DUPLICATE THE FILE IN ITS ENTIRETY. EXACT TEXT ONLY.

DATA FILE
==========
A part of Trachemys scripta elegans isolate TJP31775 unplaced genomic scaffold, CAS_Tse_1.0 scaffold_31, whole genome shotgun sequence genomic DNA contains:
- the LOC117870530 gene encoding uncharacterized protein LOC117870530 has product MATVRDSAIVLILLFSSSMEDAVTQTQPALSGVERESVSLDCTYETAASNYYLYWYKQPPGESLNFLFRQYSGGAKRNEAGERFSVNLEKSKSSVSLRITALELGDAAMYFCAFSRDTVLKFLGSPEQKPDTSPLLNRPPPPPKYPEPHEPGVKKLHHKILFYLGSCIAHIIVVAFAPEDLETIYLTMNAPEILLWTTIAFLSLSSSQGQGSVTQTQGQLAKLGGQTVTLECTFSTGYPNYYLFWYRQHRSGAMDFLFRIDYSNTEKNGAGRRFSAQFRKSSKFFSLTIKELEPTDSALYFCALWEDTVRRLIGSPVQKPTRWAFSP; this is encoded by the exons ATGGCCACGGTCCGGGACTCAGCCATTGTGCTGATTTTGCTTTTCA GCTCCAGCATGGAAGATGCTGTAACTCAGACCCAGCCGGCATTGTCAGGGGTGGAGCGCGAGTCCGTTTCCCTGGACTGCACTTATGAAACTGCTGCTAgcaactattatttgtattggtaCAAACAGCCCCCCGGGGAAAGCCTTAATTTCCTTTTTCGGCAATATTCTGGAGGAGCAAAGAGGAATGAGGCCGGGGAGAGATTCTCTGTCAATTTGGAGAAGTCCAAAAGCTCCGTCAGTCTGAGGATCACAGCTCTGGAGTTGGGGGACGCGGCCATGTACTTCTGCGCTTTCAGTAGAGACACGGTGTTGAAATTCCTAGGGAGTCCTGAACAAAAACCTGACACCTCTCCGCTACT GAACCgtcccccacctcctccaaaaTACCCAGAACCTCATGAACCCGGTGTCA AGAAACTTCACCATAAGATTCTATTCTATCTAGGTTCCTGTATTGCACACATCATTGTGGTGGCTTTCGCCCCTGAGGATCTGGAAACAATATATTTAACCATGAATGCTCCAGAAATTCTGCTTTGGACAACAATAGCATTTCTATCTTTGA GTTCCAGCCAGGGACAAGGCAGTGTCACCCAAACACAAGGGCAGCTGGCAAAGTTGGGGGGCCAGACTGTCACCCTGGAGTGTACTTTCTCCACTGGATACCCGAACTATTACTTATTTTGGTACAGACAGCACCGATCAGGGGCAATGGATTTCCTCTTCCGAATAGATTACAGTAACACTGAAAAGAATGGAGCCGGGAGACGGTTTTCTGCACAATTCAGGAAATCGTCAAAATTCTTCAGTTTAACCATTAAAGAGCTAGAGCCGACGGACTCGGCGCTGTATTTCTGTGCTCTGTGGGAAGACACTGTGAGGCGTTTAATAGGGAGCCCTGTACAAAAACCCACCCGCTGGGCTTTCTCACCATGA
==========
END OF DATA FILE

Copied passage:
A part of Trachemys scripta elegans isolate TJP31775 unplaced genomic scaffold, CAS_Tse_1.0 scaffold_31, whole genome shotgun sequence genomic DNA contains:
- the LOC117870530 gene encoding uncharacterized protein LOC117870530 has product MATVRDSAIVLILLFSSSMEDAVTQTQPALSGVERESVSLDCTYETAASNYYLYWYKQPPGESLNFLFRQYSGGAKRNEAGERFSVNLEKSKSSVSLRITALELGDAAMYFCAFSRDTVLKFLGSPEQKPDTSPLLNRPPPPPKYPEPHEPGVKKLHHKILFYLGSCIAHIIVVAFAPEDLETIYLTMNAPEILLWTTIAFLSLSSSQGQGSVTQTQGQLAKLGGQTVTLECTFSTGYPNYYLFWYRQHRSGAMDFLFRIDYSNTEKNGAGRRFSAQFRKSSKFFSLTIKELEPTDSALYFCALWEDTVRRLIGSPVQKPTRWAFSP; this is encoded by the exons ATGGCCACGGTCCGGGACTCAGCCATTGTGCTGATTTTGCTTTTCA GCTCCAGCATGGAAGATGCTGTAACTCAGACCCAGCCGGCATTGTCAGGGGTGGAGCGCGAGTCCGTTTCCCTGGACTGCACTTATGAAACTGCTGCTAgcaactattatttgtattggtaCAAACAGCCCCCCGGGGAAAGCCTTAATTTCCTTTTTCGGCAATATTCTGGAGGAGCAAAGAGGAATGAGGCCGGGGAGAGATTCTCTGTCAATTTGGAGAAGTCCAAAAGCTCCGTCAGTCTGAGGATCACAGCTCTGGAGTTGGGGGACGCGGCCATGTACTTCTGCGCTTTCAGTAGAGACACGGTGTTGAAATTCCTAGGGAGTCCTGAACAAAAACCTGACACCTCTCCGCTACT GAACCgtcccccacctcctccaaaaTACCCAGAACCTCATGAACCCGGTGTCA AGAAACTTCACCATAAGATTCTATTCTATCTAGGTTCCTGTATTGCACACATCATTGTGGTGGCTTTCGCCCCTGAGGATCTGGAAACAATATATTTAACCATGAATGCTCCAGAAATTCTGCTTTGGACAACAATAGCATTTCTATCTTTGA GTTCCAGCCAGGGACAAGGCAGTGTCACCCAAACACAAGGGCAGCTGGCAAAGTTGGGGGGCCAGACTGTCACCCTGGAGTGTACTTTCTCCACTGGATACCCGAACTATTACTTATTTTGGTACAGACAGCACCGATCAGGGGCAATGGATTTCCTCTTCCGAATAGATTACAGTAACACTGAAAAGAATGGAGCCGGGAGACGGTTTTCTGCACAATTCAGGAAATCGTCAAAATTCTTCAGTTTAACCATTAAAGAGCTAGAGCCGACGGACTCGGCGCTGTATTTCTGTGCTCTGTGGGAAGACACTGTGAGGCGTTTAATAGGGAGCCCTGTACAAAAACCCACCCGCTGGGCTTTCTCACCATGA